A 1709 engraving of Hernando de Soto in 1541 encountering Indians on the Mississippi River. In 1540, the de Soto Expedition celebrated the first European Christmas in present day Mississippi, probably with a pork barbecue. It was at the Chickasaw village of Chicaza in the present day Starkville, West Point, Columbus area. Photo by: Courtesy photo
A 1730 engraving of a rather fanciful view of de Soto at either Tascaluza's Mabila, or the Chickasaw village of Chicaza. The Chickasaw village, which was located in the present Starkville, West Point, Columbus area was in 1540 the site of the first European Christmas celebrated in what is now Mississippi.
Photo by: Courtesy photo
An ad in a Columbus newspaper announced there would be horse racing on Christmas Day.
Photo by: Courtesy photo
December 15, 2018 10:01:44 PM
My column today is a look at some unusual Christmas celebrations in Mississippi during the 1800s and earlier. In the 1830s and 40s, towns across Mississippi seemed to have the same idea as to how to celebrate Christmas Day. At least in Columbus, Natchez and Canton they all had the same idea -- horse racing.
At Columbus, the Hyde Park Race Course claimed to be "one of the handsomest and best improved courses of the South." Its newspaper ads stated, "Race horses will be accommodated with stables and litter gratis."
The races at Columbus were often advertised in Mobile, Huntsville, Nashville and Montgomery newspapers. The purses usually ran from $200 for the preliminary races to $1,000 for the featured race. That was more than the price of a nice house in the 1830s and 40s.
The Hyde Park 1837 Christmas Day races were a big event in Columbus. Newspaper ads ran stating:
"On Christmas Day a race of mile heats, purse of two hundred dollars, free for anything. Entrance, twenty-five dollars. Entrance money to go with purse.
"Second day, three mile heats, purse four hundred dollars; entrance fifteen dollars.
"Third day, sweepstakes for mules, ten dollars entrance -- Six entries made; to close the day preceding the race.
"On the first day a Match Race will take place for $1,000 a side, between William A. Verell's horse Oceola and F.R. Gregory's mare Virginia - two mile heats."
Christmas Day races were also held in Canton and Natchez.
As I was researching these races, as so often happens, I stumbled onto something else of interest. On Dec. 21, 1843, it was reported in Columbus that "Several droves of hogs are now in Town. Those persons of the county who desire pork can be accommodated. Brains and ribs are fine for Christmas."
The combination of pork and horse racing on Christmas Day brought to mind that the first Christmas celebrated in what is now Mississippi was by the Hernando de Soto Expedition in 1540. According to de Soto scholar Dr. Charles Hudson (his reconstruction of de Soto's route was used by the National Park Service's historic trail study), "it is probable that the trail their guide from Apafalaya [Indian province centered near Tuscaloosa] was following led them to the Tombigbee River at present-day Columbus, Mississippi."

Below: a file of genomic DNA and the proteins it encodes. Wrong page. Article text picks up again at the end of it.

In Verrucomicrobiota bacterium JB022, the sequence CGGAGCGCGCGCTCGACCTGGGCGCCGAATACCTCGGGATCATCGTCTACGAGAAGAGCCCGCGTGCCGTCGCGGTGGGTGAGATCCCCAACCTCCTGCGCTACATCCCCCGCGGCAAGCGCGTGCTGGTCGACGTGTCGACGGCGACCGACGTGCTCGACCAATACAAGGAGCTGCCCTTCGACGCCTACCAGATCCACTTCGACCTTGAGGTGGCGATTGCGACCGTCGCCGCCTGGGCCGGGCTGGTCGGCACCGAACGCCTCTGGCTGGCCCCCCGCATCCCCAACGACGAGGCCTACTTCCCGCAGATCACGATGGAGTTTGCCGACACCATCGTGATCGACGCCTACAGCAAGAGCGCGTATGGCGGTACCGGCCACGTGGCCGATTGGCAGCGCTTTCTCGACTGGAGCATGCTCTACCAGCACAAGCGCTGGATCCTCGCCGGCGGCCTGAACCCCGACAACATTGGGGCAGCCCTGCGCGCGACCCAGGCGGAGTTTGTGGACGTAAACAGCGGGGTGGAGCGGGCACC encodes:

De Soto's men constructed a large piragua and crossed the river on Dec. 16, 1540. Part of the expedition reached the Chickasaw town of Chicaza late on that day, with the rest of de Soto's men arriving Dec. 17. At Chicaza, Christmas in 1540 was the first Christmas known to have been spent by Europeans in what is now Mississippi. The site of Chicaza has not been located but is within the Black Prairie, about a day's march west of the Tombigbee.
There, the Spanish established their winter camp of 1540-41. The Chickasaws brought food and blankets to the Spanish and the large number of Europeans probably greatly depleted the Indians' winter food supply. The Spanish expedition had with them a drift of pigs, being 300 in number at its start. Pork was eaten when food ran short or for special feasts. The Spanish did not hesitate to avail themselves of the Chickasaws' food supplies.
De Soto had been specifically ordered to spread Christianity among the Indians. He and his men considered themselves not a Spanish expedition but a Christian expedition, but their treatment of Indians was anything but Christian. The Chickasaw chief and other tribal leaders were treated to at least one feast of pork. Later, three Chickasaws were captured attempting to take some of the Spanish pigs. Though the Spanish had been freely taking food from the Chickasaws, for taking the Spanish hogs two Chickasaws were executed and the third had his hands cut off before being sent back to his village.
Christmas was probably the date the Spanish first slaughtered some of their hogs for a feast in what is now Mississippi. That Christmastime cooking by roasting meat over an open fire was called a barbacoa. It was from that word and form of cooking that barbecue took its name. That Spanish meal would have been the first pork barbecue ever held in Mississippi and makes this month the 478th anniversary of pork barbecue.
Interestingly Rodrigo Rangel (private secretary to de Soto) described Christmas Day at Chicaza as "... it snowed with as much wind as if they were in Burgos, and with as much or more cold." Burgos is a city in northern Spain which is located at the Iberian central plateau or highland plain.
Are barbecue and horses our oldest Christmas traditions in Mississippi? In December 1540 de Soto brought the first barbecue and horses to what is now Mississippi and in the early 1800s people in Columbus celebrated Christmas Day with horse racing and eating pork brains and ribs.
Rufus Ward is a Columbus native a local historian. E-mail your questions about local history to Rufus at [email protected]
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